Pathetic Puff Piece on Holder Shows Why Daily Beast and Newsweek Continue Their Slide

May 29th, 2013 3:33 PM

Earlier this afternoon, Matt Sheffield at NewsBusters noted that "The owner of Newsweek, the troubled liberal weekly news magazine, has confirmed reports that it is trying to unload the money-losing operation even despite the fact that it jettisoned its print edition last year."

A Tuesday morning puff piece on poor, besieged, downtrodden, regretful Obama administration Attorney General Eric Holder posted by Daniel Klaidman at the Daily Beast, Newsweek's online umbrella, perfectly illustrates why the operation continues to shed readers and contributed mightily to a reported $8.8 million loss last quarter. Get out the waist-high-boots for this one:

Holder’s Regrets and Repairs

How the attorney general feels about his own role in the Fox News case—and how he plans to prevent it from happening again.

... Controversy was already swirling around the DOJ over the recent revelation that federal prosecutors had seized the phone records of reporters and editors from the Associated Press in a separate leak probe. Media organizations, civil-liberties groups, and members of Congress were in an uproar about the AP case, which they regarded as an appalling intrusion on freedom of the press.

Now came the (Washington) Post’s discovery of the Fox affidavit, which was part of a three-year-old FBI investigation into a State Department contract employee who had allegedly leaked highly classified information about North Korea. And this case had an ominous wrinkle that the AP case had lacked: in the affidavit, investigators had indicated that the (Fox News) reporter himself, James Rosen, might also be guilty of a crime—for simply soliciting the information.

... for Attorney General Eric Holder, the gravity of the situation didn’t fully sink in until Monday morning when he read the Post’s front-page story, sitting at his kitchen table. Quoting from the affidavit, the story detailed how agents had tracked Rosen’s movements in and out of the State Department, perused his private emails, and traced the timing of his calls to the State Department security adviser suspected of leaking to him. Then the story, quoting the stark, clinical language of the affidavit, described Rosen as “at the very least ... an aider, abettor and/or co-conspirator” in the crime. Holder knew that Justice would be besieged by the twin leak probes; but, according to aides, he was also beginning to feel a creeping sense of personal remorse.

The sweeping seizure of the AP phone records had thrown Justice on the defensive. But at least in that case Holder had some personal insulation; having been interviewed by the FBI, he’d recused himself from the investigation and, thus, had not personally signed off on the subpoenas. In the Fox case, however, Holder knew he bore a direct measure of responsibility. He had approved a search-warrant application that equated a reporter’s newsgathering activities with criminal conduct. That put Holder at the center of the brewing controversy, all while the Obama administration was being buffeted over allegations that the IRS had targeted conservative groups and by the continuing Benghazi tempest.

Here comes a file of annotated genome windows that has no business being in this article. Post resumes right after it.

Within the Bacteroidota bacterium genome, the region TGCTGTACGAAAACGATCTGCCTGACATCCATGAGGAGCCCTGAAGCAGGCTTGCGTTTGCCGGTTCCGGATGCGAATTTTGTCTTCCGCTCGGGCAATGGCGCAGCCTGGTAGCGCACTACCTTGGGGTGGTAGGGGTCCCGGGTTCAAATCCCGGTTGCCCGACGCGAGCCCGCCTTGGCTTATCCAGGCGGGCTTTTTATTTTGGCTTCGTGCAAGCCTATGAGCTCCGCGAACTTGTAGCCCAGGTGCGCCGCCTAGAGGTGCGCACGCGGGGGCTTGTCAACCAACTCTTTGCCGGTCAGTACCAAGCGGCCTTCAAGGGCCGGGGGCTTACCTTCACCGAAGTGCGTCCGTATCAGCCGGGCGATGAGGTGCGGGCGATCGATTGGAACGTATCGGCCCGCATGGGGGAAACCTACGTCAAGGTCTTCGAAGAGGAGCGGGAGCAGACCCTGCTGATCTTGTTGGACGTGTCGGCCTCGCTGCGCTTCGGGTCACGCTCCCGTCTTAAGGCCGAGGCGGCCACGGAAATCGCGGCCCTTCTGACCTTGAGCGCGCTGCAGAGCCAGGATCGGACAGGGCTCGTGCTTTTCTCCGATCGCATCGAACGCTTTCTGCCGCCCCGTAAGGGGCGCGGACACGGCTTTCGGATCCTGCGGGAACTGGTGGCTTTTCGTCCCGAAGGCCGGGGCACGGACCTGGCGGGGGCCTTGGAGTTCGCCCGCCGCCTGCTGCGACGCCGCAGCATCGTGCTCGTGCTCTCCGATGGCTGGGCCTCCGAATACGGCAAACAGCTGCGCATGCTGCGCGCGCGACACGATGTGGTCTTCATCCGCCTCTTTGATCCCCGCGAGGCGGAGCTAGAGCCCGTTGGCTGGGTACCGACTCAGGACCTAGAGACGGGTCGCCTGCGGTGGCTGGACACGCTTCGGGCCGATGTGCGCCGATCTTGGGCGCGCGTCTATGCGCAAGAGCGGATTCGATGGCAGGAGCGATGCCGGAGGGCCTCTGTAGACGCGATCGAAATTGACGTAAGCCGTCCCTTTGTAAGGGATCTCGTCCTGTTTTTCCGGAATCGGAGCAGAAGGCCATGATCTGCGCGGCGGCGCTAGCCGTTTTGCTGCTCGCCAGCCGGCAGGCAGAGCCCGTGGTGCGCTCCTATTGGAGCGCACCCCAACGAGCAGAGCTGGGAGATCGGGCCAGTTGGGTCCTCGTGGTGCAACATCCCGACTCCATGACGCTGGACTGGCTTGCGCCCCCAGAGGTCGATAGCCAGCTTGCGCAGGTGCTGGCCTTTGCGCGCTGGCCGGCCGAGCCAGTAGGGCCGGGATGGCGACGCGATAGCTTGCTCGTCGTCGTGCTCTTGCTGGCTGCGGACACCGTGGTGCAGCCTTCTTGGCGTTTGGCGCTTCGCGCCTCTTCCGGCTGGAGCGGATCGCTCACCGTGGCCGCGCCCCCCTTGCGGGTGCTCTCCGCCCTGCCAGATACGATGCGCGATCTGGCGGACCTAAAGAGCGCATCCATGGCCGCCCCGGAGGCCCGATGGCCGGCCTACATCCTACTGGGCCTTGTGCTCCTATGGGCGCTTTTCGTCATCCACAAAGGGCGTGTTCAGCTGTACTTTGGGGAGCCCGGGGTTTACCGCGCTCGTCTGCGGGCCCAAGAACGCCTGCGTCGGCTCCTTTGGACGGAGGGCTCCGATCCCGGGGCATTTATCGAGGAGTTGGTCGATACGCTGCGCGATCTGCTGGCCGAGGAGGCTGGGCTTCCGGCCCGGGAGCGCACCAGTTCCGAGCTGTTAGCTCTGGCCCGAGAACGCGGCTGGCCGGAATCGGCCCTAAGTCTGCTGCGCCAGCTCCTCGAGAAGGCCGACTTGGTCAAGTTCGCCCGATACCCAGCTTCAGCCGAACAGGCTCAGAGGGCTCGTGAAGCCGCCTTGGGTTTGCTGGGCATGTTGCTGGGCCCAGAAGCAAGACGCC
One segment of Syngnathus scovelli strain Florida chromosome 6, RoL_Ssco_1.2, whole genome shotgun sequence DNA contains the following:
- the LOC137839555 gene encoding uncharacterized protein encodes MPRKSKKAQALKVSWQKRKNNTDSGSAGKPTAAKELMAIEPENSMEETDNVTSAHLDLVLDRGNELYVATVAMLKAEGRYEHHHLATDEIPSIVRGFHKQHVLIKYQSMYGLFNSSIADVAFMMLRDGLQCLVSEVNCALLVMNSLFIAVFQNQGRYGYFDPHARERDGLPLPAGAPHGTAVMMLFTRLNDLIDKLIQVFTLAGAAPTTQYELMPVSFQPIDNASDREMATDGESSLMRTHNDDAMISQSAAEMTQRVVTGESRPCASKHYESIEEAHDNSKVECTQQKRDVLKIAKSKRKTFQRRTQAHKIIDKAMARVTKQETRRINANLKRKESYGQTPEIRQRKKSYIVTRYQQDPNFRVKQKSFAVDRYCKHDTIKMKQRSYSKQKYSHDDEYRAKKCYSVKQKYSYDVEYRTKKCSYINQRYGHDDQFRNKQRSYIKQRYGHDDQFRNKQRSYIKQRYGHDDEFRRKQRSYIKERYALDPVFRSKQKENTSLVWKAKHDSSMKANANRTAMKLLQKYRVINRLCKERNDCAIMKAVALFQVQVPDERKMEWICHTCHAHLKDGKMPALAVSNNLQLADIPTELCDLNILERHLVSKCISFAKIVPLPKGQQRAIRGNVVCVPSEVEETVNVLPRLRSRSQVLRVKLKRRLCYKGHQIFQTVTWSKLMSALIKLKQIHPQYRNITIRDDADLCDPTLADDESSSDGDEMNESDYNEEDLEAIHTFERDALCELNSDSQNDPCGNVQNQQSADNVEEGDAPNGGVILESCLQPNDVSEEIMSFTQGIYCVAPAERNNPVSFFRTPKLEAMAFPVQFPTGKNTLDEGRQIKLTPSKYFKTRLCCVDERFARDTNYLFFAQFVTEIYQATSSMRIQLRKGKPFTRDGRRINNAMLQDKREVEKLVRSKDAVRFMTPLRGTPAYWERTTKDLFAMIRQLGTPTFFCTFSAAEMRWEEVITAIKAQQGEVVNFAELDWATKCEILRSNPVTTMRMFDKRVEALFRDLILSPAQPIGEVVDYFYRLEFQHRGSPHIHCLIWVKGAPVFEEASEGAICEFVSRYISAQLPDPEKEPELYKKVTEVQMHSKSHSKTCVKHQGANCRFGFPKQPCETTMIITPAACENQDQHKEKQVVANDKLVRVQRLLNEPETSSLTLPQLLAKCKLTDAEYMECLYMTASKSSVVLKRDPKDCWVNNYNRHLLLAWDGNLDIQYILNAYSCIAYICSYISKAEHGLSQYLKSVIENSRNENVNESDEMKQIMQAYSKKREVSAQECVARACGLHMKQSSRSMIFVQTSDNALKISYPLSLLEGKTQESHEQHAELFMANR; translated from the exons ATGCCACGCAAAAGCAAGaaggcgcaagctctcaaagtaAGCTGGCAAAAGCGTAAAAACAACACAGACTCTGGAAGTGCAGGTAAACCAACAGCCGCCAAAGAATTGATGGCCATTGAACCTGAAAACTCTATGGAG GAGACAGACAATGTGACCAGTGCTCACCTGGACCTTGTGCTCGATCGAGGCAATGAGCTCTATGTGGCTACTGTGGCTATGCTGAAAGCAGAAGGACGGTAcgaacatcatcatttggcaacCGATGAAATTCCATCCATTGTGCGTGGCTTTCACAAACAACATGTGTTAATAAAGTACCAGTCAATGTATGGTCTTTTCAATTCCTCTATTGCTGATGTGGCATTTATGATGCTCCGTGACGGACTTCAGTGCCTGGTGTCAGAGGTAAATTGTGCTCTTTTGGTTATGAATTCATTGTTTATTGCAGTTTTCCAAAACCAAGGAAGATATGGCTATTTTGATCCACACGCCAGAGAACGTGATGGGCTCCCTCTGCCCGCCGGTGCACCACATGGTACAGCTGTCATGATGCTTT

... As attorney general, a position at the intersection of law, politics, and investigations, Holder has been at the center of partisan controversy almost since taking office. But sources close to the attorney general says he has been particularly stung by the leak controversy, in large part because his department’s—and his own—actions are at odds with his image of himself as a pragmatic lawyer with liberal instincts and a well-honed sense of balance—not unlike the president he serves. “Look, Eric sees himself fundamentally as a progressive, not some Torquemada out to silence the press,” says a friend who asked not to be identified.

The idea that Holder is not responsible for the AP subpoenas because he recused himself -- assuming he really did, because he doesn't remember when he did, and there's apparently no record that he did -- is simply stupid. He's in charge of DOJ. If he thought going after AP phone records was a bad and constitutionally questionable idea, he could have and should have stopped it.

Holder, who called the nation a bunch of cowards almost as soon as he was confirmed, has allowed Black Panthers inimidate people at the polls in two straight presidential elections, universally hired far-left ideologues for DOJ's various divisions, and fought common-sense voter-ID laws at every turn, knows damned well that his operates his office not out of pragmatism, but entirely in pursuit of ideological and political gain. No self-respecting news publication would have allowed Klaidman's calamity to become publicly visible.

If the Daily Beast/Newsweek crew going to put out delusional dreck such as this, current owner Interactive Corp. or the new owners should just apply for a White House "green jobs" grant. They can threaten to restart Newsweek's print edition and print a half-million copies whether or not anyone buys them. They can then justify receiving a grant based on the number of trees saved if they don't go through with it.

Cross-posted at